On May 4th, the Ontario Bar Association presented “Intellectual Property Issues in a Non-IP Context”. This conference brought together professionals from several practice areas, such as criminal law, insurance law and employment law. The focus of the conference was to draw attention to the variety of IP issues that exist within many areas of the law.
The program began with an informative overview of IP law presented by the Program Chairs, Mala Joshi and Paul Lomic, both associate lawyers at Ridout & Maybee LLP. All of the presentations were extremely informative; however, one in particular stood out to me: Antonio Turco, an Associate at Blake, Cassels & Graydon LLP, gave a presentation about “Intellectual Property and the Internet”. Mr. Turco began his presentation by discussing some of the broad issues in IP law and the internet, such as the policy goal of balancing the goals of content owners with those of internet users. An example discussed in the presentation was that of use of user-generated content which also incorporates copyright material, such as people creating videos of themselves to put on YouTube which incorporate songs that are copyrighted. This is a good demonstration of the need to balance the rights of the user to post videos of themselves on the internet with the rights of the copyright owner to determine how their work is used.
Mr. Turco also discussed the rise of “cybersquatting”, which is an attempt to capitalize on the goodwill of a business or trade-mark through the registration of an identical or confusingly similar domain name. This may be done with the intent, or desire, to re-sell the domain name to the trade-mark owner. It is important to remember that there are no filters to registering domain names. This is different from trade-marks, which must go through an approval process by the Registrar of Trade-marks. As a remedy, domain names are only able to be cancelled or transferred once the name has been registered.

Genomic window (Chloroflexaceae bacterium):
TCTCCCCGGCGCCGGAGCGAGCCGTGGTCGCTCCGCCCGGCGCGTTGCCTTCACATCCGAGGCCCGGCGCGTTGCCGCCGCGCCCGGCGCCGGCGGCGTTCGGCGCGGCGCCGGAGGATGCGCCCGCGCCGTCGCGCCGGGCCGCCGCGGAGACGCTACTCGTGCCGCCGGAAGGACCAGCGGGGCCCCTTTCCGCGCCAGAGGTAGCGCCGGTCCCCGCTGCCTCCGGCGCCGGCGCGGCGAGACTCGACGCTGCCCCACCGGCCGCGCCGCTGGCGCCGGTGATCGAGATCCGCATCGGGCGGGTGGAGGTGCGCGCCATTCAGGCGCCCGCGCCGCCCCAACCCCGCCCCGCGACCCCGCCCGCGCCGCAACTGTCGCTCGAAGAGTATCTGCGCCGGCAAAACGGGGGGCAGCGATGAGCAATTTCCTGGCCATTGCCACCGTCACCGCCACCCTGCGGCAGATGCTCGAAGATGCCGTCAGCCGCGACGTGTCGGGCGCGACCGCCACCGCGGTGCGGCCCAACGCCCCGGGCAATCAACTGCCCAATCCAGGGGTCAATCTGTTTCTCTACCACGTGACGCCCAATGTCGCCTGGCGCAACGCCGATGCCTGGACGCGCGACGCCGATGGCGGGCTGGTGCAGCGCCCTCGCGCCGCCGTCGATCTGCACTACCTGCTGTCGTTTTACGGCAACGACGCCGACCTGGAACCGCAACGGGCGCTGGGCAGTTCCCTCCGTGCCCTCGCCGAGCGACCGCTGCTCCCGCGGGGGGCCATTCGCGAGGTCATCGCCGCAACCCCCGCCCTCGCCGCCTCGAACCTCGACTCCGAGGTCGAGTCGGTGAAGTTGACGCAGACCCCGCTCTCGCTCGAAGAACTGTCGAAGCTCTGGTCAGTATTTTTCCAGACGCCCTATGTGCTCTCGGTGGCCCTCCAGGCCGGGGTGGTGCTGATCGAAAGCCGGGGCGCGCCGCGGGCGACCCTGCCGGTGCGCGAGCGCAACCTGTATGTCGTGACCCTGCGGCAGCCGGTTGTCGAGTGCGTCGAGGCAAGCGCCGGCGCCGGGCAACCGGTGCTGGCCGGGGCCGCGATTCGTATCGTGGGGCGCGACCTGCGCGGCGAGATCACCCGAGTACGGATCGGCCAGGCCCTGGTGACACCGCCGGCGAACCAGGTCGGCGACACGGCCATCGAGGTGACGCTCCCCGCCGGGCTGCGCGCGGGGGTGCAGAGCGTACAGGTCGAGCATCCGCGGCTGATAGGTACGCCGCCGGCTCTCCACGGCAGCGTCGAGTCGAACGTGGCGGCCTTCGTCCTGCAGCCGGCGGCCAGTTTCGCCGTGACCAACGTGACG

One of the most interesting topics of the day was Mr. Turco’s discussion of generic Top Level Domain names (gTLDs). Currently, there are 21 generic top-level domain names, including <.com> and <.org>. In 2008, the board of the Internet Corporation for Assigned Names and Numbers (ICANN), a private sector, non-profit corporation that coordinates the naming system on the internet, decided to expand the available gTLDs in order to better achieve their goal of promoting competition and choice. Under ICANN’s “Expansion Plan”, any public or private established entity from anywhere in the world can submit an application for a new gTLD; however, the entity will have to show that they have the organizational and financial capabilities to manage the gTLD. Mr. Turco discussed how it is expected that applicants will apply for targeted strings, such as a geographic location (i.e. <.nyc> for New York City) or registered trade-marks (i.e. <.disney>). Applications will be subject to an evaluation process and can be objected to on the grounds that the proposed gTLD is offensive, or is confusing with another string. It is hoped that this Expansion Plan will curb cybersquatting; however, it has also been argued that the new gTLDs will merely create more domain names that trade-mark owners will have to try and protect from cybersquatters.
After hearing about the range of intellectual property issues which are interlaced through several areas of law, it was very clear that IP law has far reaching implications for both businesses and individuals. The conference was extremely informative and I felt very fortunate to have had the opportunity to attend.